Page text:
My understanding is that Flash is pretty much unusable in terms of non-visual accessibility. I'd also expect blind computer users would be more likely to use keyboards or voice recognition than mice so they would be less likely to have a good sense of mouse position. Mice are also rather imprecise for that sort of thing. As you said, a touch interface would be better, or a digitizer. A digitizer with a haptic feedback stylus could work very well.

09-13-2012, 08:19 AM
Interesting concepts here. I think the first thing you need to know is the bounds for what is acceptable for the format. Are they 100% blind or visually impaired such that if big enough they could see enough to make it out. Also could they see enough so that you could color code it in some way. If 100% blind then whats the full set of options for a blind person on the end of the internet. I dont know if text to speech is the only one and what web interface is there for haptic devices ? I have never heard of one. Since sound is common and haptic is extremely rare then maybe a map covered with sound cues would be the best option. But you need to know what limits you have before you can decide how best to implement a map like that.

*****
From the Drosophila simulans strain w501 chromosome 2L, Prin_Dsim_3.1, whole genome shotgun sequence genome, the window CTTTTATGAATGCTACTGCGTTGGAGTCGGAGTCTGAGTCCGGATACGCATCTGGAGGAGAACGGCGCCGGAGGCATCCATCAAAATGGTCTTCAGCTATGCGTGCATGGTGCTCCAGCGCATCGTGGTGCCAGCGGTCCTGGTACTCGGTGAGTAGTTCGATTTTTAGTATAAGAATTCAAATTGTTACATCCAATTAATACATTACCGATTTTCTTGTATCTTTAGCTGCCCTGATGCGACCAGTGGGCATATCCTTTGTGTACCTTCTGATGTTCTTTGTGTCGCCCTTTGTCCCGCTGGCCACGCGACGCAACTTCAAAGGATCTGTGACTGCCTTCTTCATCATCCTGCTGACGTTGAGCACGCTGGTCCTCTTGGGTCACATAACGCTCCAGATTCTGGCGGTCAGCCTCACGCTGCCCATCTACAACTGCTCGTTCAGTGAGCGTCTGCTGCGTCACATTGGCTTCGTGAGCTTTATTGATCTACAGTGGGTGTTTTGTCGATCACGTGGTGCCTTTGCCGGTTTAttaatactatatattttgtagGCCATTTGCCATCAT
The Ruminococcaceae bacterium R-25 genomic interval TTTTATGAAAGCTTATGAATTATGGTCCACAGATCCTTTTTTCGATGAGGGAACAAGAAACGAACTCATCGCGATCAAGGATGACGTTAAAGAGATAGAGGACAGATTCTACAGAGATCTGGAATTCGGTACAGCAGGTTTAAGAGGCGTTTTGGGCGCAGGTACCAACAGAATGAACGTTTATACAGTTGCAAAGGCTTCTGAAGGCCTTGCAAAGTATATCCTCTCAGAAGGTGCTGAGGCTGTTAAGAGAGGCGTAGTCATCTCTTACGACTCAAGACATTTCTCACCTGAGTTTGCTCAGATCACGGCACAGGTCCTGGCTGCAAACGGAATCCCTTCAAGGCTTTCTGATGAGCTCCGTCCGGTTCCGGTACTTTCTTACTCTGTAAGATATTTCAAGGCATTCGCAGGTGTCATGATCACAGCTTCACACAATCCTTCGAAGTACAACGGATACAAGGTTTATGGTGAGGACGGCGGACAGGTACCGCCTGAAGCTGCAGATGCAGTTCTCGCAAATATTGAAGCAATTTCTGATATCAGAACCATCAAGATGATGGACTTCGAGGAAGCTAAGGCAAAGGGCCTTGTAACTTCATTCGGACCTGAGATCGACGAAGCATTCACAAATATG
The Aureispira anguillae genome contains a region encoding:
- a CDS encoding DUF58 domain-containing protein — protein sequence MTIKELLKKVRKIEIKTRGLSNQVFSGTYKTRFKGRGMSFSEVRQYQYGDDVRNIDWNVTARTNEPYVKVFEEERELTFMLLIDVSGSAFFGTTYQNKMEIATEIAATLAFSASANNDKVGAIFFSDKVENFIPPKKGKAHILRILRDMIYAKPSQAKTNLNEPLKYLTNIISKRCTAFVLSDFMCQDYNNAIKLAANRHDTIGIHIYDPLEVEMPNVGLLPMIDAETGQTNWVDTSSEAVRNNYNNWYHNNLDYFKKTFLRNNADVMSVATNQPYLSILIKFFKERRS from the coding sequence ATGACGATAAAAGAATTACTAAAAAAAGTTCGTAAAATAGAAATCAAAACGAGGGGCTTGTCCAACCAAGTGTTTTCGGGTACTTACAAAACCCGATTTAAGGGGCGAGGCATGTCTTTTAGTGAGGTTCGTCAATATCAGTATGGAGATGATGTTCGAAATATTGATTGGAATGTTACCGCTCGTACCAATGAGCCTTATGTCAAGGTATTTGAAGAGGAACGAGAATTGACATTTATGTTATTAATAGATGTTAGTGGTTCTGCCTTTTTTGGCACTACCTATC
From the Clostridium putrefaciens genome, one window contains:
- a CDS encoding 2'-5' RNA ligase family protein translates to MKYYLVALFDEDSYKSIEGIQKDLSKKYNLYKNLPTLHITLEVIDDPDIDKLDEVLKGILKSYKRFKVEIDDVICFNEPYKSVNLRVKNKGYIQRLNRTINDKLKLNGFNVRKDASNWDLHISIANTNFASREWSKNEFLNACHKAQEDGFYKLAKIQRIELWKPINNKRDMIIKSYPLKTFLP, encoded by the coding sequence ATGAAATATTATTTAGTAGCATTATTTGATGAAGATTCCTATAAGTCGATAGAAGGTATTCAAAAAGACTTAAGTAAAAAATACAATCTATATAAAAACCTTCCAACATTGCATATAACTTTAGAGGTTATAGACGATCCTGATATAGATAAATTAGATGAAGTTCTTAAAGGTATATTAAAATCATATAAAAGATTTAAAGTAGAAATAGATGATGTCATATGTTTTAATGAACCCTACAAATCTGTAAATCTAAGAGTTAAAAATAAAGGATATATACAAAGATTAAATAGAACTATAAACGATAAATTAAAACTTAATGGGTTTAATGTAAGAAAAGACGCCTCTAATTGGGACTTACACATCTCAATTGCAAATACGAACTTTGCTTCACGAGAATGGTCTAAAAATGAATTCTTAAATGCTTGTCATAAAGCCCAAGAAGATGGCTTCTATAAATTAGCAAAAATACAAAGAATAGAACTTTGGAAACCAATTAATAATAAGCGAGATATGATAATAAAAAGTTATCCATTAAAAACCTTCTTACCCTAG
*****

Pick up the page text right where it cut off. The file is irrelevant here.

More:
09-13-2012, 10:27 AM
Use your colors and font types to change terrain.

next to next to plains next to next to

(starting point) to the East is the town of Billingswop which sits on the edge of the swamps that are bordered by the Shorn Hills nestled along the CATASTROPHE MOUNTAINS. To the South is the Lake of swans with the River of dreams that leads to the Ocean.

Then I think the text to speech emulator will pick up on the text changes and give them the auditory version of the text clues.


09-14-2012, 02:32 AM
Hmm, maybe you might want to consider solving this in another way. If it's not for print in braille and more for a speech unit then the whole thing shouldn't be visual at all. We all might be hung up on that visual crutch just because we can see.

How about making it like a music box where flat land has one sound, hills go up a note, valleys down and mountains would escalate to a higher pitch entirely. Imagine a soundtrack for topography.